Darling you are looking marvellous, and, so slim!
Hang on! Didn’t I look marvellous and slim the last time you saw me? Is it just me not being able to take a compliment, or are we all the same, aspiring to look fabulous, but only, actually, being able to achieve it 36% of the time, and that is assuming the lighting is dim.
But do you plan on enjoying active holidays (by active – I mean walking) in your 60’s or 70’s? If you are – you better start to exercise and regularly. According to expert Dr Neils Vollaard, Lecturer in Human and Applied Physiology at Bath University, if you don’t, you won’t be able to enjoy these types of holiday in your later years…
Dr Neils: “People tend to get less active either as a result of the inevitable aging process or because of other reasons (busy job, stress, kids etc). Less physical activity will reduce fitness and health.”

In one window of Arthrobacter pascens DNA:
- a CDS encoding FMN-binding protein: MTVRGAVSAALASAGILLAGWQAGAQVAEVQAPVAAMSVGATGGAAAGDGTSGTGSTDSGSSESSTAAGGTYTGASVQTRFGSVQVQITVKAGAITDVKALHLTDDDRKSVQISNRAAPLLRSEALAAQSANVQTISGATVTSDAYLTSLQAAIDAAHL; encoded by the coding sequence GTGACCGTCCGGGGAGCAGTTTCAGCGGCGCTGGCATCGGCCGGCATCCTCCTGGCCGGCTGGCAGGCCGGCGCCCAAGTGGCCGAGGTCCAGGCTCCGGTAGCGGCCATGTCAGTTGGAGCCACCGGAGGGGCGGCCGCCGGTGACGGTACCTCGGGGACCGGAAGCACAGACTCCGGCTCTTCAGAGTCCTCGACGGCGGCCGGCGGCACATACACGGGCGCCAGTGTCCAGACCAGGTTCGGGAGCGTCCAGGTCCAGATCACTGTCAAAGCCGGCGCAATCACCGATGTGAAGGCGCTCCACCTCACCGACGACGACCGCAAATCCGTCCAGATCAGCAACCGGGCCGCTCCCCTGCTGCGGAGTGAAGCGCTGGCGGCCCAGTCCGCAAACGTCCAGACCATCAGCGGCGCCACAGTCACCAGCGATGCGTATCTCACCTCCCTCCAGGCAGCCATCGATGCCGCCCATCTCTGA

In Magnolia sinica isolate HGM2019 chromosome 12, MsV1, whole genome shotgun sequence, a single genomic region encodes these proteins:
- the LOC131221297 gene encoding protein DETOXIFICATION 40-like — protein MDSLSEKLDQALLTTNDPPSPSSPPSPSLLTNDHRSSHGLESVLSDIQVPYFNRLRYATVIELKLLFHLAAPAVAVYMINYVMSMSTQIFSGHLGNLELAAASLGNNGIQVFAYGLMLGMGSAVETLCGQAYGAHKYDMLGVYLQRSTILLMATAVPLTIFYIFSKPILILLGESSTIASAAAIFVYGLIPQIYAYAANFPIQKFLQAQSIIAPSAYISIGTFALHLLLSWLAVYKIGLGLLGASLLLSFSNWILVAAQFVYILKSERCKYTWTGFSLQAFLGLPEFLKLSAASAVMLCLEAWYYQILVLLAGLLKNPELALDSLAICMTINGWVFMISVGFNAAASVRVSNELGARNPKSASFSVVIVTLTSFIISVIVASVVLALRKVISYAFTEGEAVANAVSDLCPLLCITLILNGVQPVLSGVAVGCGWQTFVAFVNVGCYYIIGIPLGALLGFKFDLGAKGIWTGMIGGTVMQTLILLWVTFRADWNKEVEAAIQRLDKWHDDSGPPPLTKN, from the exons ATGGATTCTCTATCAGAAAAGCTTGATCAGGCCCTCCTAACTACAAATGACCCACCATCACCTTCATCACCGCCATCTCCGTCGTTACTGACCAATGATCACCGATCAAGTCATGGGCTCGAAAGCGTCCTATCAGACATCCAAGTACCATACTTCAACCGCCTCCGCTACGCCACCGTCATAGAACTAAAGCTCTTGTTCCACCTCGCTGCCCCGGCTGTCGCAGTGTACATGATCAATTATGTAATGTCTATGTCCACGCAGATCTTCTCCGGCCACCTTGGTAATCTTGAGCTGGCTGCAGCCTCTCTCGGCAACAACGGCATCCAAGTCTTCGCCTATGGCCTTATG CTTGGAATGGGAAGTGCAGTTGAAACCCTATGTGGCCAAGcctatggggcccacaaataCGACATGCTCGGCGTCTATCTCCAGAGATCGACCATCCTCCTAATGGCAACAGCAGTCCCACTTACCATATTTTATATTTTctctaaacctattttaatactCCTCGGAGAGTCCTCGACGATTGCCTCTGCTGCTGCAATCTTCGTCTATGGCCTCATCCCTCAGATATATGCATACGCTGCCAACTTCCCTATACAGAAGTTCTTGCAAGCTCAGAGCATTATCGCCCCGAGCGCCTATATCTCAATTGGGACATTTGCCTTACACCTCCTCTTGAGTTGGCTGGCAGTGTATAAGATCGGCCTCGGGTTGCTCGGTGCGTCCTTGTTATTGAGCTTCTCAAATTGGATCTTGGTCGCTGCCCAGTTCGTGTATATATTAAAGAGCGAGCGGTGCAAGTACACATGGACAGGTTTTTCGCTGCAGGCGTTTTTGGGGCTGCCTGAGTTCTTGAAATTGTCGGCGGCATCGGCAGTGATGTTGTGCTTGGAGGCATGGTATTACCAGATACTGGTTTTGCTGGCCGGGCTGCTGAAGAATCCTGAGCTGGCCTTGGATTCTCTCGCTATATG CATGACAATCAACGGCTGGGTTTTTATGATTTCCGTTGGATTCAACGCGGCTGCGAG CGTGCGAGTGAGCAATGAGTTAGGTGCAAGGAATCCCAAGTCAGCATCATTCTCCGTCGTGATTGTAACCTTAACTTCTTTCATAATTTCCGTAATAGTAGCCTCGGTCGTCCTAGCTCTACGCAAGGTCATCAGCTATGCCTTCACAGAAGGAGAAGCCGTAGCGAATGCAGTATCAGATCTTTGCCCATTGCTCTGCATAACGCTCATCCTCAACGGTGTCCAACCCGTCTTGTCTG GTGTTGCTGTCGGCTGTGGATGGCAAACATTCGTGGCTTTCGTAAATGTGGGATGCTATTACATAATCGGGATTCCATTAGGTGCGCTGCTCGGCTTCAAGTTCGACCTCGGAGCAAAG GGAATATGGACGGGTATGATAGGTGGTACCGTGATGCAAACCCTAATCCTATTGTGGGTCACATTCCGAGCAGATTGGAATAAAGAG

However, he goes on; “There is substantial evidence to suggest that any regular physical activity, will, in the longer term improve quality of life and may help reduce risk of developing chronic disease and therefore prolong your life.”
The importance of keeping your body fit and strong today, tomorrow and next year will dramatically reduce physical problems at a later age and ultimately improve the quality of your life right now and in the future.
But there are no short term fix-it solutions to getting fit and keeping healthy, the bottom line is regular exercise, no matter what type of activity you embark on.
Whatever you do, it needs to be a life-long commitment, not just a few months. If you think joining a gym in January and giving up by February will keep you fit – think again, this attitude simply will not cut the mustard.